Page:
Loss and identity issues surface in modern Greek tragedy Eurydice

    Something strange and exciting has happened to the auditorium in Phi Beta Kappa Memorial Hall. Over the past few weeks at the College of William and Mary, the stage as most students know it has completely disappeared. In its place there is a crystalline playground, colorful and bleak, inviting and ominous. This playground is where some powerful forces have come to frolic. Those fortunate enough to be in the auditorium can watch these forces dance to the words of Sarah Ruhl, whose play “Eurydice” opened last night on the barely recognizable Mainstage at the College.

    Ruhl’s “Eurydice” is a classic Greek myth turned on its ear several times. The old story is a familiar one: The lovers Orpheus and Eurydice live in bliss until the bride, Eurydice, passes away without warning. For Orpheus, life is unbearable without his true love, and he ventures to the Underworld to bring his wife back. His pleas are successful insofar as he is allowed to lead her back as long as he doesn’t look behind him at his bride.

    The story is Greek, so no points for guessing what happens next. He looks, she disappears forever, and Orpheus doesn’t hold onto the mortal coil for very long after. But Ruhl isn’t satisfied with such a pedestrian tale. She shifts perspectives at breakneck speed, embellishes details not mentioned in the source material, adds characters, and makes changes to already established roles. Here, the Underworld is populated by drones who know nothing of their past lives. They go about their day not noticing much, but they are not zombies. The changes strengthen the already poignant fable, which touches on the nature of identity and coping with loss in deeply moving ways.

    With such weighty and complex material, having a cast who can tackle the themes of the play while keeping the cleverness and emotional tone of the dialogue intact is of the utmost importance. No worries here: the major players in “Eurydice” are in great form. Abby Cawiezell ’11 plays the title character with an effervescence and grace that impresses. Orpheus, Stephen Dunford ’10, provides a glimpse into a man’s tortured life that has lost its meaning. His desperate attempts to reach his lost love offer stirring contrasts to the family reunion that takes place in the Underworld.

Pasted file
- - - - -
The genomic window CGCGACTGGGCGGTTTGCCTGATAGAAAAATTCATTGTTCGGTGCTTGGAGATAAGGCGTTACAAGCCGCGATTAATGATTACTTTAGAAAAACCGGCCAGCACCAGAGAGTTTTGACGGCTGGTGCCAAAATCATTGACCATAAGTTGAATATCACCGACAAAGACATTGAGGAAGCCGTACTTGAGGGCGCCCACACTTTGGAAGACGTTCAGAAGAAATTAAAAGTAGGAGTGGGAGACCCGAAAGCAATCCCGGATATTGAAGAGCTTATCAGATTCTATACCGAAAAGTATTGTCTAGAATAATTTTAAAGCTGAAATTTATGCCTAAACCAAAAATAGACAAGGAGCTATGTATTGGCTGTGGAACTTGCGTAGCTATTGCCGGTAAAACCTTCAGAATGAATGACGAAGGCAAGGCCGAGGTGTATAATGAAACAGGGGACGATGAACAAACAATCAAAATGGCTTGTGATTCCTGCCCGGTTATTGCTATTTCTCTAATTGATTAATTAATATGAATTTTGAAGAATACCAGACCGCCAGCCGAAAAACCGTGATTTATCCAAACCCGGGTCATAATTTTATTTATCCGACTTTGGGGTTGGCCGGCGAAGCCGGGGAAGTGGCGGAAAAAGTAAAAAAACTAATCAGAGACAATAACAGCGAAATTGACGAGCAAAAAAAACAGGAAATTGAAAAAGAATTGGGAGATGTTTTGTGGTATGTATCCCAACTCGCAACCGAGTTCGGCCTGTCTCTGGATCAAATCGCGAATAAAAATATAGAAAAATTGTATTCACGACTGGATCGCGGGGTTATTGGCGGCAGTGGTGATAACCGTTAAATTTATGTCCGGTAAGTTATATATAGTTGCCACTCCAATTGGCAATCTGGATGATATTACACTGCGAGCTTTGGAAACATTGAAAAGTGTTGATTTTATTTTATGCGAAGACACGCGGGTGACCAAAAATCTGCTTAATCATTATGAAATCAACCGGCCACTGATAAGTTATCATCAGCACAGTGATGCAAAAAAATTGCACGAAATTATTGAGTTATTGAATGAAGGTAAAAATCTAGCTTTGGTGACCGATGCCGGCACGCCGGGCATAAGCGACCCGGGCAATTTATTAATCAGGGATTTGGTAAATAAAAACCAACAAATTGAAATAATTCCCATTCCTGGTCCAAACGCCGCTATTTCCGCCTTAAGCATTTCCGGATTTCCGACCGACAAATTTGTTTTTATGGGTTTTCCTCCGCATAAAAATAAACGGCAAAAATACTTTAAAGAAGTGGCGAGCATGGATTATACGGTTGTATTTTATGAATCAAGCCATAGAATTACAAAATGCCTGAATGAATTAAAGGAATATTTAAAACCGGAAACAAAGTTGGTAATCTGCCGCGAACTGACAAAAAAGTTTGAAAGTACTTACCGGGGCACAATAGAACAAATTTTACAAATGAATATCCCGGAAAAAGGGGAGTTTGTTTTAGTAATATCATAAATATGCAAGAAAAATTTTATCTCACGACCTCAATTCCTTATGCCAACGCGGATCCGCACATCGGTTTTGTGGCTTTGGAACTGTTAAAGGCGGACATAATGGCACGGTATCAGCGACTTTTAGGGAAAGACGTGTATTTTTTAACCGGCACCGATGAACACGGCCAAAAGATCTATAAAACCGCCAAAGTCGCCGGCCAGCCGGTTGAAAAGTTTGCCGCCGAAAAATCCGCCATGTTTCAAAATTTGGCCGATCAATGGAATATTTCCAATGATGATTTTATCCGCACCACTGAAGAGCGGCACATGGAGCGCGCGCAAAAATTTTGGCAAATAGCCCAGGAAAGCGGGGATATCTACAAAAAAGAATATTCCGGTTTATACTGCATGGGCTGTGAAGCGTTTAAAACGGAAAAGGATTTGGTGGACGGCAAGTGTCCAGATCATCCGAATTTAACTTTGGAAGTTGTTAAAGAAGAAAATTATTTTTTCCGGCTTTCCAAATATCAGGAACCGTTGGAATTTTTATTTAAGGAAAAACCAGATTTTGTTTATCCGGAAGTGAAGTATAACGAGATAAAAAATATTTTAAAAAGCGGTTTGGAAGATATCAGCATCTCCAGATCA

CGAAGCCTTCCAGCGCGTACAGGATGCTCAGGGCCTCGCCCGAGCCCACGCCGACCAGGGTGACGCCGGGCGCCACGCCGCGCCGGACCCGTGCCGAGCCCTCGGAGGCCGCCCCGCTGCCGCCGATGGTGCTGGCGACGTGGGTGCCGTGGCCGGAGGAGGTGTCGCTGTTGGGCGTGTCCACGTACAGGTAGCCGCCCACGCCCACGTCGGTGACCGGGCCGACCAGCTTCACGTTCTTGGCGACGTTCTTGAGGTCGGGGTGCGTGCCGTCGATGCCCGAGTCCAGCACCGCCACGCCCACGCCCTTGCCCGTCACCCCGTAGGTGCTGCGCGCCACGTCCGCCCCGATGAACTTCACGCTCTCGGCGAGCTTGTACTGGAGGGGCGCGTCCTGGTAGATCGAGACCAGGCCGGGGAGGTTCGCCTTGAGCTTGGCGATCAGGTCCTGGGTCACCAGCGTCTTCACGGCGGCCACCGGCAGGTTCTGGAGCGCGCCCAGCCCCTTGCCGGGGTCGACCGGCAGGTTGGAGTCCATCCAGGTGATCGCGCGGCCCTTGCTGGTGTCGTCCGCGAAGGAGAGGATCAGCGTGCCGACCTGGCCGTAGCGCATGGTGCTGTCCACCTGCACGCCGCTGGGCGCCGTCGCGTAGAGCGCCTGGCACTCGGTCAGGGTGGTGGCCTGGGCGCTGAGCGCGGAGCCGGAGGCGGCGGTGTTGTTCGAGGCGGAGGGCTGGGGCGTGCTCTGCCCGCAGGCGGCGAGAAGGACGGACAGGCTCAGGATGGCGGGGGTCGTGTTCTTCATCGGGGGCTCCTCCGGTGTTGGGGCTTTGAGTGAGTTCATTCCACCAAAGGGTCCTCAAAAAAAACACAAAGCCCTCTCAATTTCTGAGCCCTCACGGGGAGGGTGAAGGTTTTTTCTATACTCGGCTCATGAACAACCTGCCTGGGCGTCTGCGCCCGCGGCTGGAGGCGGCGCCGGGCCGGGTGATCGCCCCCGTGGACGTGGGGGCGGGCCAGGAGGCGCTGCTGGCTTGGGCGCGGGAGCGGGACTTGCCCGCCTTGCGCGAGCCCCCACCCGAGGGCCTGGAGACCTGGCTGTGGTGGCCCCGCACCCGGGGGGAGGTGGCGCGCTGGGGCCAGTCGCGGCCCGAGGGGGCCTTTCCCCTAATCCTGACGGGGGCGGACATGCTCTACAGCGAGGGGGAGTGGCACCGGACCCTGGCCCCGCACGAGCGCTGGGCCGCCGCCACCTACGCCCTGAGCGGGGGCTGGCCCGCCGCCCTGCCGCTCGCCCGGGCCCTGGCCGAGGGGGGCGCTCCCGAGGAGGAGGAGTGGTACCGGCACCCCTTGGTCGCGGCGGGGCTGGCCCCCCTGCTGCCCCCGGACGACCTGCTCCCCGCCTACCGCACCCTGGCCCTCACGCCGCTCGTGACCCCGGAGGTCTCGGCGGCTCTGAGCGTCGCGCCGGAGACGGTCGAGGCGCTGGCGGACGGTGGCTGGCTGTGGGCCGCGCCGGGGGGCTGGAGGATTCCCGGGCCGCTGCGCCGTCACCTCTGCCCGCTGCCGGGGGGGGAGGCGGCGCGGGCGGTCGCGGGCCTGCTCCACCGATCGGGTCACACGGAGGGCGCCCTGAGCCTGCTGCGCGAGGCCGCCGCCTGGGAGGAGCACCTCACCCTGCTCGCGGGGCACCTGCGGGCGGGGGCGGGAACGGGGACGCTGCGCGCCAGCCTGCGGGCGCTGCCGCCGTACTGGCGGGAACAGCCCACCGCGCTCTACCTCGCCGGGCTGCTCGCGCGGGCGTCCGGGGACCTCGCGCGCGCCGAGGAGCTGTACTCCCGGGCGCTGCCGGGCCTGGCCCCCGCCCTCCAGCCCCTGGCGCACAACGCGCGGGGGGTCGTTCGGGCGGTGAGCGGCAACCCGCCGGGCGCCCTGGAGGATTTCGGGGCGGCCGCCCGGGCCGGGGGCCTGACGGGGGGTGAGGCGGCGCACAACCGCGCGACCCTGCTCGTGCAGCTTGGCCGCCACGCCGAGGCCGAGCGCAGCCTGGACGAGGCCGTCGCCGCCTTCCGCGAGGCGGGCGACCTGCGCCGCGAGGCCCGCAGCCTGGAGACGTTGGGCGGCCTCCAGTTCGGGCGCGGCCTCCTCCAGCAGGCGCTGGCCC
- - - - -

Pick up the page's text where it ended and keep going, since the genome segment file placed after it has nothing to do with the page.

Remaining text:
Ruhl added the character of Eurydice’s father (Sean Close ’10) for her version of the story. Close infuses the already sympathetic character with an ever-cracking mask of stoicism that finally breaks apart by story’s end. His metamorphosis is difficult to watch, as his fervent efforts to re-educate his daughter about who she is and her past life are so compelling, one nearly forgets how we know the story must end. And in a dual role, both parts darkly comic, Chad Murla ’10 is daringly sleazy. His turn as a nasty interesting man is simultaneously disgusting and enticing, as he traps Eurydice in his apartment just before her death. Murla as a childlike Lord of the Underworld keeps a hint of menace beneath his lighthearted teasing, and the malice in his eyes make good on their promise when rage bubbles to the surface.

    In her script, Ruhl also calls for three Stones, to play the happily dead of the Underworld and to comment on the action around them. Director Elizabeth Wiley and Movement Director Joan Gavaler, in one of many moments of brilliance, elected instead to cast a group of nine stones, to function as a chorus for the main actors. These stones are unlike any monotonous Greek chorus Sophocles could have devised. They move in synchronization, but at times break apart and go their own directions. They speak together, but often have individual lines. Each one of them has applied a character to what is, essentially, a walking corpse. Yet there is a cohesiveness that speaks volumes even when the chorus has no lines at all.

    Collectively and individually they steal the show. Were this a open-ended engagement, it would be worthwhile to watch each Stone for a performance to fully appreciate the nuances of their roles.

    The work done by the production team in conjuring a vibrant and sinister Underworld is far too effective here to be ignored. Matt Allar’s set sparkles and shines, with a raining elevator providing passage to Hades, and a small pool that functions as the river Lethe, whose waters would make the dead forget their lives once more. The lighting design by Steve Holliday dazzles, creating spectacular scenes. The work of the technical crew creates a beautiful landscape for this story, and a terrific palette upon which the cast can practice their craft.

    The cast and crew of “Eurydice” have worked hard to offer up an oft-told story with an artistic flourish by Ruhl that doesn’t disappoint. Although the water in this play appears as a symbol of lost identity and ephemeral memory, the nearly flawless success achieved in adapting the tale to this stage makes one wonder what might be in the water that they’re drinking. Whatever it is, let’s hope there’s some left for the future.


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